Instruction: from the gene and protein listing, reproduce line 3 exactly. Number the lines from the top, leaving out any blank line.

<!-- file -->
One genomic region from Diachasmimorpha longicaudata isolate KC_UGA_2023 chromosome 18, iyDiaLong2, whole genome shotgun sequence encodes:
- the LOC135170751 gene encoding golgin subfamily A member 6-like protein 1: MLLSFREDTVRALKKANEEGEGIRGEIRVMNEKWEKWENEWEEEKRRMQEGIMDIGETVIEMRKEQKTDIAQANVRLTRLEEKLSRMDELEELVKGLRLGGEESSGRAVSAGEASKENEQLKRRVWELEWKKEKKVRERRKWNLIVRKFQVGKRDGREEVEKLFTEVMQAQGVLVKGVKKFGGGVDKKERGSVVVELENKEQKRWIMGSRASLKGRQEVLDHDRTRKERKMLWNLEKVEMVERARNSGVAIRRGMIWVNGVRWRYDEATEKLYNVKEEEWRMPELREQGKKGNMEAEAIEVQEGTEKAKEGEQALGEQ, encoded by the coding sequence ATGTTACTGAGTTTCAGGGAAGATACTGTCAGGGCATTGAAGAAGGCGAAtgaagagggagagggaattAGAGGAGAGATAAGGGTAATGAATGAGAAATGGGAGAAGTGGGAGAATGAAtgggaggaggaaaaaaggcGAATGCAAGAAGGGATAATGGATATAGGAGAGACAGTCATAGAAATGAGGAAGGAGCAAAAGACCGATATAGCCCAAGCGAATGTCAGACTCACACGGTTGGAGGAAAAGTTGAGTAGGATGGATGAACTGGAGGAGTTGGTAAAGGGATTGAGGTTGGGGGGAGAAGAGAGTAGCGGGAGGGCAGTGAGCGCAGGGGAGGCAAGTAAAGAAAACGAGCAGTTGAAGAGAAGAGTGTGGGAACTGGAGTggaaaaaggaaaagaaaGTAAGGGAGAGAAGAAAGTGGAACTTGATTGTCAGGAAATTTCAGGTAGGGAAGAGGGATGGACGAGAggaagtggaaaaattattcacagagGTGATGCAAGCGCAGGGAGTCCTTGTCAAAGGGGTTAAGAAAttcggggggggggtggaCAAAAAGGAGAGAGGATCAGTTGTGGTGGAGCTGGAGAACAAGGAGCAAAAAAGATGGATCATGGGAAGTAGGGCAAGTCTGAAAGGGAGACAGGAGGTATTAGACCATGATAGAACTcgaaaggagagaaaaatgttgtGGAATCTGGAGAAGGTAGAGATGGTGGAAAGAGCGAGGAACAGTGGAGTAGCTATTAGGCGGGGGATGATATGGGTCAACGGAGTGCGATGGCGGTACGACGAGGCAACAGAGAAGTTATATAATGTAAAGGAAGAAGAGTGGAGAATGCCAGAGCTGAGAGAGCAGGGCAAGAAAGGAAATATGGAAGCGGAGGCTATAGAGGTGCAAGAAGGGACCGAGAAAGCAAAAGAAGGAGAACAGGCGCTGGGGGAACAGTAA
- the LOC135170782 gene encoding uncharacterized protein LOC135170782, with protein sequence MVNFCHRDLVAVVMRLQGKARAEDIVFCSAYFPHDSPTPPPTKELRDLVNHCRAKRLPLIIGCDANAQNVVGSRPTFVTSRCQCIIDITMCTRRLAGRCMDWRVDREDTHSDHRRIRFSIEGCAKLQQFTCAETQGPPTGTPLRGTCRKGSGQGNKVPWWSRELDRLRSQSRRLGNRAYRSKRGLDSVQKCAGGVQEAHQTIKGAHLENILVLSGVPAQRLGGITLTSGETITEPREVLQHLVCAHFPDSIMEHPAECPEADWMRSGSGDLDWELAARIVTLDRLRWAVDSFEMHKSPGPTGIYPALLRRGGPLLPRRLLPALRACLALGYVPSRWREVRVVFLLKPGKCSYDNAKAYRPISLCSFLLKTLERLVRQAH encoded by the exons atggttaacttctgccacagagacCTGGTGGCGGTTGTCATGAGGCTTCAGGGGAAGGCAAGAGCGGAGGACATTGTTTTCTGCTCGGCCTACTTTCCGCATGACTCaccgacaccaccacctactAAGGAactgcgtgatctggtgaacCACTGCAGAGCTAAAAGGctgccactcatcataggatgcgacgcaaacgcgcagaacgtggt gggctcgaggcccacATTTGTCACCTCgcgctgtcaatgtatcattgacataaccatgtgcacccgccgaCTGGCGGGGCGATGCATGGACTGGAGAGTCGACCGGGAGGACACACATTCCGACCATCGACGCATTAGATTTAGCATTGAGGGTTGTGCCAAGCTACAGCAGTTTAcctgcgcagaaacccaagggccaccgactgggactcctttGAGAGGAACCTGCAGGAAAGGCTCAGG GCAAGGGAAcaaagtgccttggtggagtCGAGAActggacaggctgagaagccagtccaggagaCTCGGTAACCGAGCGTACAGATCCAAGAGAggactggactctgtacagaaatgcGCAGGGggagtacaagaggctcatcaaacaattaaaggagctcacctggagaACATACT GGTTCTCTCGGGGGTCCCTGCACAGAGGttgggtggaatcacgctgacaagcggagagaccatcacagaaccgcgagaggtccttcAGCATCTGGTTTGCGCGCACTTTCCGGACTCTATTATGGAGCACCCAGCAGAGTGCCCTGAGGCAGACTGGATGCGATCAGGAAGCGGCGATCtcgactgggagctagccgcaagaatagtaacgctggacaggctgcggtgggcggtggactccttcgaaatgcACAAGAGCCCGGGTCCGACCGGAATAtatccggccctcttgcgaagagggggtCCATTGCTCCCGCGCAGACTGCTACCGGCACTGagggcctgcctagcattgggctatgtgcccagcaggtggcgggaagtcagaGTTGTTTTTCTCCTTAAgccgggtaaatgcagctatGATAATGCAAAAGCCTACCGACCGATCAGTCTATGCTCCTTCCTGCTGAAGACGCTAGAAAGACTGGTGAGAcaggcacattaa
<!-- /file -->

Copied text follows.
- the LOC135170782 gene encoding uncharacterized protein LOC135170782, with protein sequence MVNFCHRDLVAVVMRLQGKARAEDIVFCSAYFPHDSPTPPPTKELRDLVNHCRAKRLPLIIGCDANAQNVVGSRPTFVTSRCQCIIDITMCTRRLAGRCMDWRVDREDTHSDHRRIRFSIEGCAKLQQFTCAETQGPPTGTPLRGTCRKGSGQGNKVPWWSRELDRLRSQSRRLGNRAYRSKRGLDSVQKCAGGVQEAHQTIKGAHLENILVLSGVPAQRLGGITLTSGETITEPREVLQHLVCAHFPDSIMEHPAECPEADWMRSGSGDLDWELAARIVTLDRLRWAVDSFEMHKSPGPTGIYPALLRRGGPLLPRRLLPALRACLALGYVPSRWREVRVVFLLKPGKCSYDNAKAYRPISLCSFLLKTLERLVRQAH encoded by the exons atggttaacttctgccacagagacCTGGTGGCGGTTGTCATGAGGCTTCAGGGGAAGGCAAGAGCGGAGGACATTGTTTTCTGCTCGGCCTACTTTCCGCATGACTCaccgacaccaccacctactAAGGAactgcgtgatctggtgaacCACTGCAGAGCTAAAAGGctgccactcatcataggatgcgacgcaaacgcgcagaacgtggt gggctcgaggcccacATTTGTCACCTCgcgctgtcaatgtatcattgacataaccatgtgcacccgccgaCTGGCGGGGCGATGCATGGACTGGAGAGTCGACCGGGAGGACACACATTCCGACCATCGACGCATTAGATTTAGCATTGAGGGTTGTGCCAAGCTACAGCAGTTTAcctgcgcagaaacccaagggccaccgactgggactcctttGAGAGGAACCTGCAGGAAAGGCTCAGG GCAAGGGAAcaaagtgccttggtggagtCGAGAActggacaggctgagaagccagtccaggagaCTCGGTAACCGAGCGTACAGATCCAAGAGAggactggactctgtacagaaatgcGCAGGGggagtacaagaggctcatcaaacaattaaaggagctcacctggagaACATACT GGTTCTCTCGGGGGTCCCTGCACAGAGGttgggtggaatcacgctgacaagcggagagaccatcacagaaccgcgagaggtccttcAGCATCTGGTTTGCGCGCACTTTCCGGACTCTATTATGGAGCACCCAGCAGAGTGCCCTGAGGCAGACTGGATGCGATCAGGAAGCGGCGATCtcgactgggagctagccgcaagaatagtaacgctggacaggctgcggtgggcggtggactccttcgaaatgcACAAGAGCCCGGGTCCGACCGGAATAtatccggccctcttgcgaagagggggtCCATTGCTCCCGCGCAGACTGCTACCGGCACTGagggcctgcctagcattgggctatgtgcccagcaggtggcgggaagtcagaGTTGTTTTTCTCCTTAAgccgggtaaatgcagctatGATAATGCAAAAGCCTACCGACCGATCAGTCTATGCTCCTTCCTGCTGAAGACGCTAGAAAGACTGGTGAGAcaggcacattaa